Standing at a trailhead before a hike and looking down the trail is the beginning of a story — the story of one’s journey on that trail, on top of the story of the trail itself. Those stories can be epic in the case of the North Country National Scenic Trail, which is to be the longest continuous hiking and backpacking trail in the United States, stretching 4,600 miles from New York border to North Dakota.
You might be surprised to learn that 265 miles of it twist and turn through Western Pennsylvania, dropping down from New York and curving west into Ohio just north and west of Pittsburgh, as close to Downtown as Butler and Beaver counties.
Stand on that trail, looking north, and imagine in your mind’s map it rolling, to your right, over rivers and mountains all the way to Vermont, and to your left, meandering through the forests of Michigan and Wisconsin and past Minnesota’s lakes on into prairie.
The cool, pine-scented route is marked with blue blazes and the trail’s shining yellow North Star logo. Not all of it is off-road, though the National Park Service that administers the trail hopes almost all of it will be. At the end of 2015, about 2,880 trail miles were completed — about 60 percent. The rest of the route is walkable on roads. A very few intrepid souls have through-hiked the entire length.
Meanwhile, the even harder task of building and maintaining the trail falls mostly to volunteers, such as those of the four Pennsylvania chapters of the North Country Trail Association.
The NCTA is the nonprofit that partners with the park service and U.S. Forest Service to make the trail happen, working with a mind-boggling array of governments and agencies, businesses and outdoors groups, 31 of its own chapters and individuals over those seven states. The group calls this quilt-like, collaborative community the “Red Plaid Nation.”
North Country National Scenic Trail
The trail’s National Park Service office is in Lowell, Mich.
Hiking trail-in-progress runs through seven states from New York to North Dakota and, when completed, will be the country’s longest, at some 4,600 miles, linking scenic, natural, historic and cultural areas. As of the end of 2015, 2,880 off-road miles were open for use. The 232 miles of off-road trail in Pennsylvania include nearly 100 miles in the Allegheny National Forest; sections are maintained by various chapters of the North Country Trail Association and other groups. Closer to Pittsburgh, the trail links Moraine and McConnells Mill state parks before heading through Wampum, Beaver County, into Ohio.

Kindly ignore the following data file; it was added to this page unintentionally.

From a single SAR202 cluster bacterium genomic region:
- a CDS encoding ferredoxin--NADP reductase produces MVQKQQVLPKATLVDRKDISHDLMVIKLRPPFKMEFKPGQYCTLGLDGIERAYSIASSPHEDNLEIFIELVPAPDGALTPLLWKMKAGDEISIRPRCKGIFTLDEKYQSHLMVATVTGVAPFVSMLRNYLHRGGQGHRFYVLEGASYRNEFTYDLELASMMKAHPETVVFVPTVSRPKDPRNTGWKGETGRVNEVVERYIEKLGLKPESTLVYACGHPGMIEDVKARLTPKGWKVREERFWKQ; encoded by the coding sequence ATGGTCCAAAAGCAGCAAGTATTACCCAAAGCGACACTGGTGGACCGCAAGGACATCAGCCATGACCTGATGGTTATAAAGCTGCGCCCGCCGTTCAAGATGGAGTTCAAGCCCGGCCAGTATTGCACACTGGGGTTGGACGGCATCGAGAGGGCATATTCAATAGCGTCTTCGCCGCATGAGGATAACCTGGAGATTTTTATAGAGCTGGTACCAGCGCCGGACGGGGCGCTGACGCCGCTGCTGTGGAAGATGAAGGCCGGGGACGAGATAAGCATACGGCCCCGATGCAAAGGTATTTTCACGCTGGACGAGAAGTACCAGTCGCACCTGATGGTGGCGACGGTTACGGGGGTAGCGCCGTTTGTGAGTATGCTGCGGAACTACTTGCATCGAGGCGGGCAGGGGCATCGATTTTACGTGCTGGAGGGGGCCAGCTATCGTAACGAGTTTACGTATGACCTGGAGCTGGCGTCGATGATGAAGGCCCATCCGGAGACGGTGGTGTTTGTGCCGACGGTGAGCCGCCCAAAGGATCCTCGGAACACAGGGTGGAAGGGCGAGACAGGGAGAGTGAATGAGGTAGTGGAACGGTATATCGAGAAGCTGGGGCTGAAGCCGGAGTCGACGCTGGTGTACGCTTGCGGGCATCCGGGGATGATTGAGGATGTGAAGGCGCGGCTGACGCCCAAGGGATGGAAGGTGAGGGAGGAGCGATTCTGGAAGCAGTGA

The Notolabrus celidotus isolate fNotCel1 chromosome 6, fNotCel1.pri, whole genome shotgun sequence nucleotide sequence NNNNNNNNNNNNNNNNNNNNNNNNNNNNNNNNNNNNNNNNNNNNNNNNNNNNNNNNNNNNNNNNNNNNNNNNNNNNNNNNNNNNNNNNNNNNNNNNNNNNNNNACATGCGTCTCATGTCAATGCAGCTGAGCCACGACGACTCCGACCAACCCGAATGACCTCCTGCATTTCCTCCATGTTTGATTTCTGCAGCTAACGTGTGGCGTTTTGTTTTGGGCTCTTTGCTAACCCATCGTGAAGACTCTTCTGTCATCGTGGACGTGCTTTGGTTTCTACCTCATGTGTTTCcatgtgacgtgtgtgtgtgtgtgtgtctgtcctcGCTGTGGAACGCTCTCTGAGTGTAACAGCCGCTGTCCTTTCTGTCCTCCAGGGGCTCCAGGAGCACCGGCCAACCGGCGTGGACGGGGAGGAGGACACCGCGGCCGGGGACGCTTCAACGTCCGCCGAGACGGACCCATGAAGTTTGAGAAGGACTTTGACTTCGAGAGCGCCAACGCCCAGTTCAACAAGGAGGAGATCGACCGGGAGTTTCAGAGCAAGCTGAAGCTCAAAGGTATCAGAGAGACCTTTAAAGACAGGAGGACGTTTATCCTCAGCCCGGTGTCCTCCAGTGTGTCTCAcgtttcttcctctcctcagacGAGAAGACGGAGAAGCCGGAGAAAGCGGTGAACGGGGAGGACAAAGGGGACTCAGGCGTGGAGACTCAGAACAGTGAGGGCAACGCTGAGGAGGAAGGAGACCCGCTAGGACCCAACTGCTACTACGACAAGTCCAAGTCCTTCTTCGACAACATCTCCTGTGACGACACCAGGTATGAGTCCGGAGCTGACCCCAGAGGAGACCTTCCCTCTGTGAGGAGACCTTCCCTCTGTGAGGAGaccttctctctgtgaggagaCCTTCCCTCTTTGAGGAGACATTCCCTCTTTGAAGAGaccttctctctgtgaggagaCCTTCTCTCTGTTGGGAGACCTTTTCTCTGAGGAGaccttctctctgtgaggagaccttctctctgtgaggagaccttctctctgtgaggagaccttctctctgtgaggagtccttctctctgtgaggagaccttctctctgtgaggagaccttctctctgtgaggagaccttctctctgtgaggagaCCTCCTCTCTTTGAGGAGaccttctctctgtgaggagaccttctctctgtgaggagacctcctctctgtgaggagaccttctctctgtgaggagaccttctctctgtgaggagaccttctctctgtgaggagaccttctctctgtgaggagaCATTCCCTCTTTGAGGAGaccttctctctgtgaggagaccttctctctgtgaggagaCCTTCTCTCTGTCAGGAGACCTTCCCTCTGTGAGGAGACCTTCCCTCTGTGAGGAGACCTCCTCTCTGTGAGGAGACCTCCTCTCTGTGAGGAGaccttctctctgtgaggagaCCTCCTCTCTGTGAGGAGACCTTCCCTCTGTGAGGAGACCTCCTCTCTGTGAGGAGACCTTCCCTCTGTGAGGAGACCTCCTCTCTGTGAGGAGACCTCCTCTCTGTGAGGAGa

The North Country Trail Association (also located in Lowell, Mich.) is the best source of maps and other information.
Pennsylvania has four chapters:
- Butler County
- Wampum (Beaver and Lawrence counties)
- Clarion (in and around Clarion County)
- Allegheny National Forest (Sheffield, in the heart of the ANF, is about a 2.5-hour drive northeast of Pittsburgh.)
The chapter sites have links that describe the trail in that area, trailheads, campsites and more.
Also supporting the trail in the state is the Rachel Carson Trails Conservancy and many other groups, governments and individuals, as the trail covers public parks and private land and, where the trail itself isn’t complete, public roads.
The route is marked with vertical 2-by-6-inch blue painted or plastic blazes on trees or posts facing hikers coming from both directions (except on New York’s Finger Lakes Trail section, where the blazes are white). Small blue-and-gold, 3½-inch North Country Trail emblems are placed where the trail crosses roads and other trails (along with the list of permitted trail uses).
- Fun facts: Anyone who hikes 100 miles on any part of the trail in 2016, during the NPS centennial, is eligible for a special patch and a certificate as part of the Hike 100 Challenge: northcountrytrail.org/hike100challenge.
- Keeping it hundred: Those who’d like to try to do 100 miles all at once might be interested in the annual Allegheny 100 Challenge, a 50-hour endurance hike on the trail run by the Allegheny National Forest Chapter of the NCTA. This year’s event was held June 10-12.
- If you want a guide: Starting next month, nonprofit Venture Outdoors will lead a series of advanced hikes on the trail, each covering 8 to 12 miles (that can be logged for the Hike 100 Challenge). Hikes run from 10 a.m. to 4 p.m. and cost $8 for VO members and $12 for non-members. Dates are Sat., Aug. 6; Sun., Aug. 28; Sun., Sept. 11; Sun., Sept. 25 (ventureoutdoors.org).
- The hiking grind: If you pass through West Sunbury, you could stop at Zanella Milling, one of the last of the region’s working gristmills, which sells its own buckwheat flour as well as other farm and feed supplies.
- After the hike: A perfect place to celebrate a hike on the trail is the North Country Brewing Co. in Slippery Rock, Butler County. Its rustic decor is made for outdoorspeople, including the NCT logo nailed to one beam (northcountrybrewing.com).
An idea formed in the granola days of the 1960s and 1970s, when the Appalachian and Pacific Crest National Scenic Trails were established, the North Country National Scenic Trail was authorized by Congress in 1980. During the first several decades, federal and state agencies and volunteers pieced together a lot of the trail on public lands, such as the Allegheny National Forest, which has nearly 100 beautiful miles, and state parks such as McConnells Mill and Moraine, which also hold pretty, well-trod stretches as well as a few camping shelters.
“Now we’re getting to more complex private land,” says trail Superintendent Mark Weaver, who with his small staff is based in Lowell, Mich., in a storefront next door to the slightly bigger staff of the NCTA.
Unlike some supers who can walk around their NPS sites in hours, Mr. Weaver — hired as the trail’s first dedicated superintendent in 2012 — still hasn’t set eyes on most of his domain, which he knows may be decades from being done.